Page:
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There's currently over a thousand TEDTalks on the TED website. And I guess many of you here think that this is quite fantastic -- except for me. I don't agree with this. I think we have a situation here. Because if you think about it, 1,000 TEDTalks, that's over 1,000 ideas worth spreading. How on earth are you going to spread a thousand ideas? Even if you just try to get all of those ideas into your head by watching all those thousand TED videos, it would actually currently take you over 250 hours to do so. And I did a little calculation of this. The damage to the economy for each one who does this is around $15,000. So having seen this danger to the economy, I thought, we need to find a solution to this problem.
Here's my approach to it all. If you look at the current situation, you have a thousand TEDTalks. Each of those TEDTalks has an average length of about 2,300 words. Now take this together and you end up with 2.3 million words of TEDTalks, which is about three Bibles-worth of content. The obvious question here is, does a TEDTalk really need 2,300 words? Isn't there something shorter? I mean, if you have an idea worth spreading, surely you can put it into something shorter than 2,300 words. The only question is, how short can you get? What's the minimum amount of words you would need to do a TEDTalk?
While I was pondering this question, I came across this urban legend about Ernest Hemingway, who allegedly said that these six words here: "For sale: baby shoes, never worn," were the best novel he had ever written. And I also encountered a project called Six-Word Memoirs where people were asked, take your whole life and please sum this up into six words, such as these here: "Found true love, married someone else." Or "Living in existential vacuum; it sucks." I actually like that one. So if a novel can be put into six words and a whole memoir can be put into six words, you don't need more than six words for a TEDTalk. We could have been done by lunch here. I mean ... And if you did this for all thousand TEDTalks, you would get from 2.3 million words down to 6,000. So I thought this was quite worthwhile.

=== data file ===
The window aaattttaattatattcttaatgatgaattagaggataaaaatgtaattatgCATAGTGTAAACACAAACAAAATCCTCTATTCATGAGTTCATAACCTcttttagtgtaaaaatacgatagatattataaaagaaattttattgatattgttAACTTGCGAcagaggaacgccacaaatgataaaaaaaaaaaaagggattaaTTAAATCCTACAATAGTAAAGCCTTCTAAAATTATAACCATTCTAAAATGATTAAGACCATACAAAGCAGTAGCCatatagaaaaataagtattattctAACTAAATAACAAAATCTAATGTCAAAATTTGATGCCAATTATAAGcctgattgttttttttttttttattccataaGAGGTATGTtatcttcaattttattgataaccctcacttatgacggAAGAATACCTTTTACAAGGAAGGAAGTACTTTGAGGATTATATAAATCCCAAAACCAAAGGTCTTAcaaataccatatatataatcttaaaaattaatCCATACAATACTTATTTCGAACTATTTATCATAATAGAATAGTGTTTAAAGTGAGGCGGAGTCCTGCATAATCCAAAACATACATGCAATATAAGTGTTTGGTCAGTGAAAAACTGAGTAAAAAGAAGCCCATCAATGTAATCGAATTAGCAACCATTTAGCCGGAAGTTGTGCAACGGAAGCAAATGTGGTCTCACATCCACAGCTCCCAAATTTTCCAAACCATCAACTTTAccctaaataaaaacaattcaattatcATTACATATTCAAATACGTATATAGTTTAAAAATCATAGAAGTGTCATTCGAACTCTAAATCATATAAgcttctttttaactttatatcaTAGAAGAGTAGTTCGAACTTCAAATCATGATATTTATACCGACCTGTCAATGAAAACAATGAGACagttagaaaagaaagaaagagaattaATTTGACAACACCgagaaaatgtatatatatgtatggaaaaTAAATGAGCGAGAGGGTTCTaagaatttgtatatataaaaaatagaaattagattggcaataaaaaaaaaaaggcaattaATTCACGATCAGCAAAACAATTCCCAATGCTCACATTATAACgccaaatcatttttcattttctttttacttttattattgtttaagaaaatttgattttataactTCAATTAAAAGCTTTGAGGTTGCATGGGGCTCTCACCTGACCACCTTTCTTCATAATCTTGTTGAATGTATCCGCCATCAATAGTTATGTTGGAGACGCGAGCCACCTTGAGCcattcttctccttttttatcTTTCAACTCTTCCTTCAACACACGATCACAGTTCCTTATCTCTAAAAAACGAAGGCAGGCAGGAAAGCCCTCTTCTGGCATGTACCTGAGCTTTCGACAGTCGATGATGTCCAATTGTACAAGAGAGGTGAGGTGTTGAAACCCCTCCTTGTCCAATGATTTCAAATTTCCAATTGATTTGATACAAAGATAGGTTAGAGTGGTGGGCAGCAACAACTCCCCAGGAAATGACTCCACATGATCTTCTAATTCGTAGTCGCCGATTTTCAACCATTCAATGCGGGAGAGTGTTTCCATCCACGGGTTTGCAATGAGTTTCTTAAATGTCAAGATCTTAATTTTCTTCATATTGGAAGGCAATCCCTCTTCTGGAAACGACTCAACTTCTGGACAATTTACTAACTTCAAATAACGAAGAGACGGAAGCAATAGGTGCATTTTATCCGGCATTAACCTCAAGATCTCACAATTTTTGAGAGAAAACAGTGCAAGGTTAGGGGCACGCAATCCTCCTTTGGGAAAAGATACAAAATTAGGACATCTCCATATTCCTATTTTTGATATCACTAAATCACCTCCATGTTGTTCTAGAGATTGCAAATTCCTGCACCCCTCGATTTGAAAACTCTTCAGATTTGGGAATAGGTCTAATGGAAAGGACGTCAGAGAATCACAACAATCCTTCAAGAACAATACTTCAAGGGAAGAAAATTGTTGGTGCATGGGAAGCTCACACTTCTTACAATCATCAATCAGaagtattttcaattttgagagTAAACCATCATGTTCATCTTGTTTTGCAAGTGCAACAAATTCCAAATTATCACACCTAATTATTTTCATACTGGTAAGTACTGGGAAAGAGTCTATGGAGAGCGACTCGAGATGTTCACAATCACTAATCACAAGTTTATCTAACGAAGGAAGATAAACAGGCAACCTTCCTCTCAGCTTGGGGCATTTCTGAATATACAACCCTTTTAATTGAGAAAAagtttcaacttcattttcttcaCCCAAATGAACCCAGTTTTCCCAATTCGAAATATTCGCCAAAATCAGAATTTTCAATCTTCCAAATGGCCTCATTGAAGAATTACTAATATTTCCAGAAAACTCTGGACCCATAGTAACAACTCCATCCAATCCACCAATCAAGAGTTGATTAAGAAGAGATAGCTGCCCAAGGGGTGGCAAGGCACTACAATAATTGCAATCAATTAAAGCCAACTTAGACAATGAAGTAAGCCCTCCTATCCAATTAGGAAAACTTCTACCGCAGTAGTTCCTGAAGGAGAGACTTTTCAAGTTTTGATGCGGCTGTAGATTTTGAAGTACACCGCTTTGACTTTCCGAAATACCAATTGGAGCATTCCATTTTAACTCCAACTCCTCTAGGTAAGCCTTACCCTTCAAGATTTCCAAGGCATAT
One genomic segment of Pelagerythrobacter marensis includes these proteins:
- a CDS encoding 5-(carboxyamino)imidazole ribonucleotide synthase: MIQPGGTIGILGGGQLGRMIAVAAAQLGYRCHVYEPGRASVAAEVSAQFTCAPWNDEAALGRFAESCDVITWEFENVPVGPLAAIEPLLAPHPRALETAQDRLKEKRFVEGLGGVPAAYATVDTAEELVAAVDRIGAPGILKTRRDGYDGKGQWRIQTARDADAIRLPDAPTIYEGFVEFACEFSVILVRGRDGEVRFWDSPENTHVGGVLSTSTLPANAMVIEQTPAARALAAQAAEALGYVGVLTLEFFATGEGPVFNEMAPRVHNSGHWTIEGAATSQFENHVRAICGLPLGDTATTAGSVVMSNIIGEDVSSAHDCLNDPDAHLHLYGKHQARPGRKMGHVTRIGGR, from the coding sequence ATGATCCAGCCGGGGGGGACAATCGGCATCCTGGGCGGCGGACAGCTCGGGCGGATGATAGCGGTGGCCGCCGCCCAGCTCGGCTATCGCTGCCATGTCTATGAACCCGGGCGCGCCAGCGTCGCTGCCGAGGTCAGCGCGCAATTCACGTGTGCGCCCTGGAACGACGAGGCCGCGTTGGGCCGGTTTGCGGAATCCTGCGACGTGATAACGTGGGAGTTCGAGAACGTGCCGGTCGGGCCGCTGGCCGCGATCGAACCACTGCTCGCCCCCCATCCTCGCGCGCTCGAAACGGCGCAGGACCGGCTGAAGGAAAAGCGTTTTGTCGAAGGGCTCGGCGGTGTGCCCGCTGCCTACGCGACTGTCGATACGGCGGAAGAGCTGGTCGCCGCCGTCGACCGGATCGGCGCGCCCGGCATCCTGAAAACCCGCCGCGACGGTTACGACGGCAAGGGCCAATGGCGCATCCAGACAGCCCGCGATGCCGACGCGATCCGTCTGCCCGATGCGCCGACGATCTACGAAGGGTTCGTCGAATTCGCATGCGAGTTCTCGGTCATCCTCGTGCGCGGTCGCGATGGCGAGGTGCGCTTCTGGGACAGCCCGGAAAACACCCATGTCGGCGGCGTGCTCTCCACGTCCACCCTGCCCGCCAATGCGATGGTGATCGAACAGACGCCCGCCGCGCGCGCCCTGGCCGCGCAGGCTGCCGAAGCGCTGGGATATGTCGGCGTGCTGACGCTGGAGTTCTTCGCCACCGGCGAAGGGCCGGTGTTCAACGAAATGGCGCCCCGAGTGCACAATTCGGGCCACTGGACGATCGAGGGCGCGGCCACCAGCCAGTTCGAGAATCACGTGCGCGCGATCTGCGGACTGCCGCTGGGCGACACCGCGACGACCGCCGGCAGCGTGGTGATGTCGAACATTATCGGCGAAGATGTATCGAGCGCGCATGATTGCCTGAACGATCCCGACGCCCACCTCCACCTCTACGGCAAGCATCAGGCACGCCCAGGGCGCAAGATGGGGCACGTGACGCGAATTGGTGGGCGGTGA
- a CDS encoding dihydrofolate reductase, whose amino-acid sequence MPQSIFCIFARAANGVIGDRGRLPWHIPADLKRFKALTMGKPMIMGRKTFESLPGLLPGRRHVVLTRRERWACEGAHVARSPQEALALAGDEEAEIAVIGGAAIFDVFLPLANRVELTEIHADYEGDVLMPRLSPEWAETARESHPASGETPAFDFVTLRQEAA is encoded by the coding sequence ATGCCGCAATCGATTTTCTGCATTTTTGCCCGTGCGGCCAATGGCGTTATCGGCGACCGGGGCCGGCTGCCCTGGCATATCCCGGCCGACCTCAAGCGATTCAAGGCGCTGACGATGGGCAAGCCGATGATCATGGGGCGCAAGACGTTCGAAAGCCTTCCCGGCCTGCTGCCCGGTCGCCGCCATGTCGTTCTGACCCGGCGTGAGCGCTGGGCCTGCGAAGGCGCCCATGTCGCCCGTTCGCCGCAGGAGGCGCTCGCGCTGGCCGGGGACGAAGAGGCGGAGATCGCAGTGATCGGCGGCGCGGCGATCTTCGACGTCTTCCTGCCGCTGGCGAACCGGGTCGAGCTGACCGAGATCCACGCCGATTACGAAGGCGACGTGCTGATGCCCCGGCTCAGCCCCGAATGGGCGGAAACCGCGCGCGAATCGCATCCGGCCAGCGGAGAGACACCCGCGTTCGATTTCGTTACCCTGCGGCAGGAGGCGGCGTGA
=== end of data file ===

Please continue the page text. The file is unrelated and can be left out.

So I started asking all my friends, please take your favorite TEDTalk and put that into six words. So here are some of the results that I received. I think they're quite nice. For example, Dan Pink's talk on motivation, which was pretty good if you haven't seen it: "Drop carrot. Drop stick. Bring meaning." It's what he's basically talking about in those 18 and a half minutes. Or some even included references to the speakers, such as Nathan Myhrvold's speaking style, or the one of Tim Ferriss, which might be considered a bit strenuous at times.
The challenge here is, if I try to systematically do this, I would probably end up with a lot of summaries, but not with many friends in the end. So I had to find a different method, preferably involving total strangers. And luckily there's a website for that called Mechanical Turk, which is a website where you can post tasks that you don't want to do yourself, such as "Please summarize this text for me in six words." And I didn't allow any low-cost countries to work on this, but I found out I could get a six-word summary for just 10 cents, which I think is a pretty good price.
Even then, unfortunately, it's not possible to summarize each TEDTalk individually. Because if you do the math, you have a thousand TEDTalks, the pay 10 cents each; you have to do more than one summary for each of those talks, because some of them will probably be, or are, really bad. So I would end up paying hundreds of dollars. So I thought of a different way by thinking, well, the talks revolve around certain themes. So what if I don't let people summarize individual TEDTalks to six words, but give them 10 TEDTalks at the same time and say, "Please do a six-word summary for that one." I would cut my costs by 90 percent. So for $60, I could summarize a thousand TEDTalks into just 600 summaries, which would actually be quite nice.